What you need to know about Germany’s upcoming coalition talks

The Greens co-leaders Annalena Baerbock and Robert Habeck with FDP leader Christian Lindner on the right after talks on Friday.
The Greens co-leaders Annalena Baerbock and Robert Habeck with FDP leader Christian Lindner on the right after talks on Friday. Photo: picture alliance/dpa | Michael Kappeler
The Social Democrats may have narrowly won the German election ahead of the CDU/CSU - but it's the Greens and the Free Democrats who arguably hold the most power right now. Here's how parties are starting talks to form a new government.

GREENS AND FDP AS KINGMAKERS

Yes, the centre-left Social Democrats may have won Sunday’s vote ahead of the centre-right CDU/CSU. But two parties – the Greens in third place, and the Free Democrats (FDP) in fourth spot – are in powerful positions in the race to form the next three-way coalition government. 

Despite holding different positions in many policy areas, the Greens and the FDP teamed up immediately after the vote. Greens co-leaders Annalena Baerbock and Robert Habeck, along with FDP leader Christian Lindner and secretary general Volker Wissing, even held secret talks on Tuesday and posted a selfie that went viral. 

READ ALSO: Jamaica or Traffic Light? What’s next for Germany and what does it mean?

They are seeking to build a coalition with either the Social Democrats (which would make a so-called Traffic Light or Ampel coalition) or the Christian Democrats (CDU/CSU) – known as a Jamaica formation because the party colours match the Jamaican flag. 

And right now they have a lot of leverage – because whoever leads the next government needs them. 

The two parties were also the most popular with younger voters. The largest portion (21 percent) of the business and digital-friendly FDP’s voters were 18- to 24-year-olds, and it was a similar figure for the Greens.

Here’s a look at what’s happened so far and what the coming days hold. 

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FRIDAY TALKS

The Greens and the FDP met for a second round of so-called exploratory talks on Friday, which will focus more on the content and goals of a possible future coalition. Think less selfies and beer, and more endless cups of coffees while thrashing out the parties’ stances. 

Speaking after the talks, FDP leader Christian Lindner said: “The Greens and the FDP are the forces that have challenged the status quo the most. We feel we have a mandate to form a new beginning in Germany.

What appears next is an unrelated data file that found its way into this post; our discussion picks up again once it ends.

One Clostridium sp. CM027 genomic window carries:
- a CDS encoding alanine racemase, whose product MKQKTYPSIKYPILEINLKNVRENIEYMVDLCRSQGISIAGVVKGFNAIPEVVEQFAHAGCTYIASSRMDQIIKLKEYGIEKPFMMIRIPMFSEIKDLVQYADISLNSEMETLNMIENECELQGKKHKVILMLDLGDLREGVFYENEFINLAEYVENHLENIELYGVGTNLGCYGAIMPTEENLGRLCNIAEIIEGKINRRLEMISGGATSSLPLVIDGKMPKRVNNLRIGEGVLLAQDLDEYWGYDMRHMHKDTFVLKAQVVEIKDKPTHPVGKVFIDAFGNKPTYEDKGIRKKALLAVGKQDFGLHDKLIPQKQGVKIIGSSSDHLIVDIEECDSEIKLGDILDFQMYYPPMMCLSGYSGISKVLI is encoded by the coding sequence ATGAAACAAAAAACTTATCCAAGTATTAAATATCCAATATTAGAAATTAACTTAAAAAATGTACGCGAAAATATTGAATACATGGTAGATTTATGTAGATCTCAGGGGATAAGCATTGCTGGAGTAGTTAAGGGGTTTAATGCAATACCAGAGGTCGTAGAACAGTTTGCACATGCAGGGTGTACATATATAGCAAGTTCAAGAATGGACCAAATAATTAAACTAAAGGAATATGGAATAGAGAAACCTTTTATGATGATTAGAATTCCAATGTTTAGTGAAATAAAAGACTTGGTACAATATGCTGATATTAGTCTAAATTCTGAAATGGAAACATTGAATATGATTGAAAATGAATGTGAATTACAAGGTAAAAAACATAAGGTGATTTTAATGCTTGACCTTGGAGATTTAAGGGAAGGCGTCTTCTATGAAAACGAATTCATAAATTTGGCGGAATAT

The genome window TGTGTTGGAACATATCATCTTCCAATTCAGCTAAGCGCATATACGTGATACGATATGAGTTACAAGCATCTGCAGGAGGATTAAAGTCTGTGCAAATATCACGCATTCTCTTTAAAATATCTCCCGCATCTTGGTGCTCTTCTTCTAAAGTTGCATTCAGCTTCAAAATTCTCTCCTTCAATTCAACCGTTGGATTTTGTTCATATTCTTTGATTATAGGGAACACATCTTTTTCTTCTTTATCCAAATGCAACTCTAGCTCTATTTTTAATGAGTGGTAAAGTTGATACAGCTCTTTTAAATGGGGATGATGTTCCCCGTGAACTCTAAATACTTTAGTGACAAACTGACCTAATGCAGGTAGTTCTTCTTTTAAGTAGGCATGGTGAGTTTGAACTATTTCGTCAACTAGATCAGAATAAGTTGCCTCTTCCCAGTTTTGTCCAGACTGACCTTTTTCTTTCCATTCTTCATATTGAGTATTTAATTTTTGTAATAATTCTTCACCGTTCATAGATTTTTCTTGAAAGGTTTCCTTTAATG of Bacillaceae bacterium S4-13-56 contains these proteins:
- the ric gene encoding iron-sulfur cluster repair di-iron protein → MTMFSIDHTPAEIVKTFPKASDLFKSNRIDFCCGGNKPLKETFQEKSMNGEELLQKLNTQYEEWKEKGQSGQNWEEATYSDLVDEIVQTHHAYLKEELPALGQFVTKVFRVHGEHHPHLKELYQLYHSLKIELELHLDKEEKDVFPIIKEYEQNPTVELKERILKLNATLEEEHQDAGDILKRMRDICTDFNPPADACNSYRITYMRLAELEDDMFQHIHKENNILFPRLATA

“Now we’re holding talks on how we can overcome the divisions and build bridges.”

Before the meeting, the Greens signalled their willingness to compromise – for instance on the introduction of a general Autobahn speed limit in Germany, which the FDP is against.

The Greens said, however, that they would first enter the talks with their “entire positions”, “including a speed limit of 130 km/h on motorways”.

READ ALSO: Will Germany soon introduce an Autobahn speed limit?

Both parties however are keen to change how things are done in Germany – and that’s perhaps what attracted younger voters to these two sides.  

An interesting point that unites them: the FDP and Greens both want to abolish paragraph 219a of abortion law, which makes doctors advertising too much information about abortions a punishable offence. The CDU/CSU, on the other hand, wants to retain paragraph 219a.

They’ll be looking for more common ground in these talks before they start the discussions with the SPD and the CDU/CSU.

WEEKEND TALKS

On Saturday, the Greens will meet for a small party conference.

On Sunday, the Social Democrats want to talk first with the FDP, then with the Greens. In the evening at around 6:30pm, the CDU/CSU wants to meet with representatives of the FDP.

NEXT WEEK

On Tuesday, the CDU/CSU has invited the Greens to talks in the morning.

WHO ARE THE NEGOTIATING TEAMS?

The Greens and the FDP are each coming with 10 negotiators, the SPD with six, and the CDU and CSU are sending a total of 15. 

Among the negotiating team for the Greens is the party leaders, plus state premier of Baden-Württemberg Winfried Kretschmann.

A Green paper for the small party conference states that the exploratory talks should lead to coalition talks “swiftly and in a spirit of trust”. The tough negotiations in 2017 on the formation of a coalition between the CDU/CSU, the Greens and the FDP, which the Liberals then ultimately let fall through, should not be repeated, they said. 

WHAT HAPPENS NEXT?

The SPD wants to form a coalition with the Greens and the FDP (Traffic Light). The CDU/CSU wants to form a coalition with the Greens and the FDP (Jamaica). Coalition talks will undoubtedly be tough as each party tries to get the best deal for them. 

And we have no idea at this point exactly which coalition is more likely although the SPD, with chancellor candidate Olaf Scholz, is seen as having a slight upper hand due to them coming first in the election.

If all coalition talks fail, there could be a minority government – or fresh elections held.

Until all of this is worked out, Merkel will remain chancellor as head of the caretaker government in Germany. She will step down only when the new government is formed whenever that may be. 

As we’ve been reporting, both the SPD’s Scholz, and the CDU’s Armin Laschet said they want to see a new German government in place by Christmas – that’s December 24th in Germany, just under three months away. 


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